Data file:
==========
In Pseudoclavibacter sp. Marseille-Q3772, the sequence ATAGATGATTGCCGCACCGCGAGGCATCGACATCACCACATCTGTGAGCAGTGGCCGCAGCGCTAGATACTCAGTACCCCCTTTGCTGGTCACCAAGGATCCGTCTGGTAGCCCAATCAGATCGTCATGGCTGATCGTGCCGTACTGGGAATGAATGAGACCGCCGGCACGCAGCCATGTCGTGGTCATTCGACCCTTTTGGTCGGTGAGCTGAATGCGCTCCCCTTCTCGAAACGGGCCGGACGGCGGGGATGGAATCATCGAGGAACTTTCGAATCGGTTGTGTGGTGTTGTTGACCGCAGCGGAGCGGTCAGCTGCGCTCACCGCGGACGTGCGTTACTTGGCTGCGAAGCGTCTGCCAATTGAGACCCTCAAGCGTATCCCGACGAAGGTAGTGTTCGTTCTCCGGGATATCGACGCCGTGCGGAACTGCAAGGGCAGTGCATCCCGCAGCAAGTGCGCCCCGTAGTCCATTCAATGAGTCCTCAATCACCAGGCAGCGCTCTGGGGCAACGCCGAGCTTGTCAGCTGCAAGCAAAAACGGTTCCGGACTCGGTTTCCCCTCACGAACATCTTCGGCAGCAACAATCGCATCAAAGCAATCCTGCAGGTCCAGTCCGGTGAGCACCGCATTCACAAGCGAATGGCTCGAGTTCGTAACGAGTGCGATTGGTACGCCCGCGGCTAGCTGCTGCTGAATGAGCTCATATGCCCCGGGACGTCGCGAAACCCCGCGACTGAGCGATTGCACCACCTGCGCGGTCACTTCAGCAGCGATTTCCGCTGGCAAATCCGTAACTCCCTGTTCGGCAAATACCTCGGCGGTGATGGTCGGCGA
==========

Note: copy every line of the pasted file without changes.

In Pseudoclavibacter sp. Marseille-Q3772, the sequence ATAGATGATTGCCGCACCGCGAGGCATCGACATCACCACATCTGTGAGCAGTGGCCGCAGCGCTAGATACTCAGTACCCCCTTTGCTGGTCACCAAGGATCCGTCTGGTAGCCCAATCAGATCGTCATGGCTGATCGTGCCGTACTGGGAATGAATGAGACCGCCGGCACGCAGCCATGTCGTGGTCATTCGACCCTTTTGGTCGGTGAGCTGAATGCGCTCCCCTTCTCGAAACGGGCCGGACGGCGGGGATGGAATCATCGAGGAACTTTCGAATCGGTTGTGTGGTGTTGTTGACCGCAGCGGAGCGGTCAGCTGCGCTCACCGCGGACGTGCGTTACTTGGCTGCGAAGCGTCTGCCAATTGAGACCCTCAAGCGTATCCCGACGAAGGTAGTGTTCGTTCTCCGGGATATCGACGCCGTGCGGAACTGCAAGGGCAGTGCATCCCGCAGCAAGTGCGCCCCGTAGTCCATTCAATGAGTCCTCAATCACCAGGCAGCGCTCTGGGGCAACGCCGAGCTTGTCAGCTGCAAGCAAAAACGGTTCCGGACTCGGTTTCCCCTCACGAACATCTTCGGCAGCAACAATCGCATCAAAGCAATCCTGCAGGTCCAGTCCGGTGAGCACCGCATTCACAAGCGAATGGCTCGAGTTCGTAACGAGTGCGATTGGTACGCCCGCGGCTAGCTGCTGCTGAATGAGCTCATATGCCCCGGGACGTCGCGAAACCCCGCGACTGAGCGATTGCACCACCTGCGCGGTCACTTCAGCAGCGATTTCCGCTGGCAAATCCGTAACTCCCTGTTCGGCAAATACCTCGGCGGTGATGGTCGGCGA